A judge has ordered a London council to pay £20,000 in damages for breaching the claimant parents’ human rights when it unlawfully continued to keep their eight children in foster care.
The background to the case of Williams & Anor v London Borough of Hackney  EWHC 2629 (QB) was what the deputy High Court judge, Sir Robert Francis QC, described as a relatively trivial incident on 5 July 2007.
A young child arrested on suspicion of shoplifting alleged that he had been beaten by his father with a belt.
This led to the exposure of issues about the upbringing of the family in respect of whom there had been no previous concerns. The police who visited the home believed that it was not in a fit state to accommodate the children.
The eight children, including a young baby, were removed from the parents’ care and distributed to foster homes.
A consideration of the welfare issues concluded that if some simple improvements were made to their home, the children could return home.
However, it was two months before the children returned to their parents, after experiencing a variety of foster placements, “some of which were of dubious quality”, the judge said.
A criminal investigation led to a 20-count indictment against the parents, but in the end, two years later, no evidence was offered and the parents were acquitted.
The parents’ complaints to the Local Government Ombudsman were upheld in part. Despite this and the exoneration of their character in the Crown Court, they felt their grievances had not been properly addressed and therefore brought proceedings against the council in their own right.
The claimants accepted that the authorities acted lawfully in the initial action of taking their children into foster care under the authority of what was described as a police protection order.
However, they claimed damages for what they said were the unlawful actions of Hackney and its officers in keeping their children in authority controlled foster care after the expiry of the effect of the police order.
Hackney denied liability in any of the various causes of action alleged by the claimants. The council also argued that a Section 20 agreement signed by the parents on 6 July authorised it to continue to accommodate the children away from their parents, an assertion disputed by the parents.
On the question of the validity of the Section 20 agreement, Sir Robert Francis QC concluded that the claimants had not been fully informed of the matters of which they should have been informed.
This was because:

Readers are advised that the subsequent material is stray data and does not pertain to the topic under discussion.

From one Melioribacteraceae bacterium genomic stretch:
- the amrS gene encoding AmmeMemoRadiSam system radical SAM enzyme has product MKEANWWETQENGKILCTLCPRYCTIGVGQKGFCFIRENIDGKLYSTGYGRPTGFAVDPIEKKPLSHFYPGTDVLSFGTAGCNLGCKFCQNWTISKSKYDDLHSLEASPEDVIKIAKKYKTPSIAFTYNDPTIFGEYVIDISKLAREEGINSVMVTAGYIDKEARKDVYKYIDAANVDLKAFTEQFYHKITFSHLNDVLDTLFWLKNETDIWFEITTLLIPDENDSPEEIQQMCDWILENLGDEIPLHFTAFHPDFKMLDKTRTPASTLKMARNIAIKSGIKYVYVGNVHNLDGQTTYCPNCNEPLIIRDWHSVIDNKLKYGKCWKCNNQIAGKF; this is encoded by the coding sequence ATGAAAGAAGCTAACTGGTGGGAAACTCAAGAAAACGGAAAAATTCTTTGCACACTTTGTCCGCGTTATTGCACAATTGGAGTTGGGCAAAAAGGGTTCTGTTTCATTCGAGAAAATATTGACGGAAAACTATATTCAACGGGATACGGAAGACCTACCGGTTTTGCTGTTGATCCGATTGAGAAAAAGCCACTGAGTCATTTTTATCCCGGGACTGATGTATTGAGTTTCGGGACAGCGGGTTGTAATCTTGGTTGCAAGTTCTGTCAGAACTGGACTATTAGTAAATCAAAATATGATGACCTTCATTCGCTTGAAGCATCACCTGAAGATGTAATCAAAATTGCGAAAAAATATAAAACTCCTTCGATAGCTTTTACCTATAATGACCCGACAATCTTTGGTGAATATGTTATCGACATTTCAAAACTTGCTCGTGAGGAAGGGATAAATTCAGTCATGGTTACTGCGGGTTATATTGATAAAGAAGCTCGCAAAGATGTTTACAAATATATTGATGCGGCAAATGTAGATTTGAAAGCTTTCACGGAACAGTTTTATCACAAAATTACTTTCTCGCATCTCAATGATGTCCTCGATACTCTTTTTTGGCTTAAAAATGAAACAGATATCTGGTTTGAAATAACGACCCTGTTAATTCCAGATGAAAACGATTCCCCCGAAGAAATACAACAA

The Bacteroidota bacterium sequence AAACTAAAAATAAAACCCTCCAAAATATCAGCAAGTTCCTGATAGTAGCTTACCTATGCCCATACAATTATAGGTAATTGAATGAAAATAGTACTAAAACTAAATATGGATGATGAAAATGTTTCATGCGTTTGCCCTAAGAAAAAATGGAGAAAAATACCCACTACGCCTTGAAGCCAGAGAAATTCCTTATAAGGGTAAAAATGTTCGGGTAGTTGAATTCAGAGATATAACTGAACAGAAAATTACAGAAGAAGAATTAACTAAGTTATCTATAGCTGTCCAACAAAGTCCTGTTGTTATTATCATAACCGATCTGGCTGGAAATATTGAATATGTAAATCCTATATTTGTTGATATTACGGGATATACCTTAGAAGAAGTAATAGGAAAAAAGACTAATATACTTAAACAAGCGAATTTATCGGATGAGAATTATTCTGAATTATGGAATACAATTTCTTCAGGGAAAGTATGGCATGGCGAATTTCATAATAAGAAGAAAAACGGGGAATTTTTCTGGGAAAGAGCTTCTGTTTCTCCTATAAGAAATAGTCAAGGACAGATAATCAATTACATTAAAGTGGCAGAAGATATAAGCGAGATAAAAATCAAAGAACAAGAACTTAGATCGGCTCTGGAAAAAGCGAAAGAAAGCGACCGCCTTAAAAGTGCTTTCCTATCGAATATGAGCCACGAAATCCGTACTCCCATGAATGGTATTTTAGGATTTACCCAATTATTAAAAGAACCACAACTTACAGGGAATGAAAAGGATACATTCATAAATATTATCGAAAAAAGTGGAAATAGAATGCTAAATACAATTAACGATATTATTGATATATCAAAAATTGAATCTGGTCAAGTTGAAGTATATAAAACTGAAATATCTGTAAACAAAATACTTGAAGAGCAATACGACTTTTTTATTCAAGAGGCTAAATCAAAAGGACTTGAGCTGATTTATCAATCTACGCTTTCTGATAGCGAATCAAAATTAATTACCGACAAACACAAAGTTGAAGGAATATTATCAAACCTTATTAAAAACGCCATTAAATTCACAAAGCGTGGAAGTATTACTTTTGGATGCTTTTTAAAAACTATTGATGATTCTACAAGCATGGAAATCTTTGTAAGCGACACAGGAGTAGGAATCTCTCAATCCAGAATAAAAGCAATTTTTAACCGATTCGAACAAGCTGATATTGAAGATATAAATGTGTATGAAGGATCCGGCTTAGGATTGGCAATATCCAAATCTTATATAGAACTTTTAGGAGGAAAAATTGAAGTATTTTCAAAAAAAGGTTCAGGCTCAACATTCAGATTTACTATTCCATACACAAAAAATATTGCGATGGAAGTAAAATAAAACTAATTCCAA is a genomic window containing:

- Bearing in mind the threatening circumstances in which the safeguarding agreement had been offered to the claimants its form contained a number of defects. Amongst other things, the document made no reference to the legal basis on which the children were to be accommodated by the council, meaning there was no guidance for the parents as to the context of what they were signing;
- There was no persuasive evidence that the parents were expressly told that that they had a right to take their children away from local authority provided accommodation at any time or to object to that provision and the judge accepted that they were not;
- There was no evidence that the claimants were told, “still less encouraged”, to seek legal advice before signing the agreement;
- There was no clear indication offered as to the effect of the agreement following the expiry of the police protection order;
- While the judge did not accept that the parents were told, or that the council’s officer intended to convey to them, that they would never see their children again if they did not enter the agreement, he did accept that this was what, in their distressed state, the claimants understood;
- The circumstances, combined with the inadequacies of the information conveyed, were such as to amount to the "compulsion in disguise" of the type described by Hedley J in the Coventry case. Such agreement or acquiescence as took place was not fairly obtained.
Sir Robert therefore concluded that on 6 July there was no valid consent obtained from the parents such as to give Hackney authority to accommodate the children under section 20.
The judge went on to conclude that there was no legal authority for the children to be kept away from their parents from mid-July.
Sir Robert rejected the parents' claims of causes of action in negligence, religious discrimination and misfeasance.
However he did award £10,000 to each parent for a breach of their right to a family life.
“This was undoubtedly a close family presided over by loving parents,” the judge said. “They were extremely distressed by the continued separation from their children and constantly voiced their anxieties in that regard to the defendants. They witnessed the adverse effects of foster care on more than one of their children, one of whom was a baby who was being breast fed.”
Sir Robert continued: “On the other hand, I must bear in mind that the initial separation was justified, and that an investigation of the type which occurred would have taken place in any event. This is not a case of permanent loss or bereavement, and the children were returned in the end.”
The judge said earlier in the judgment: “If ever there was a case illustrating the challenges that face children, parents, public authorities, and the courts when concerns are raised about the safety and welfare of children it is this.”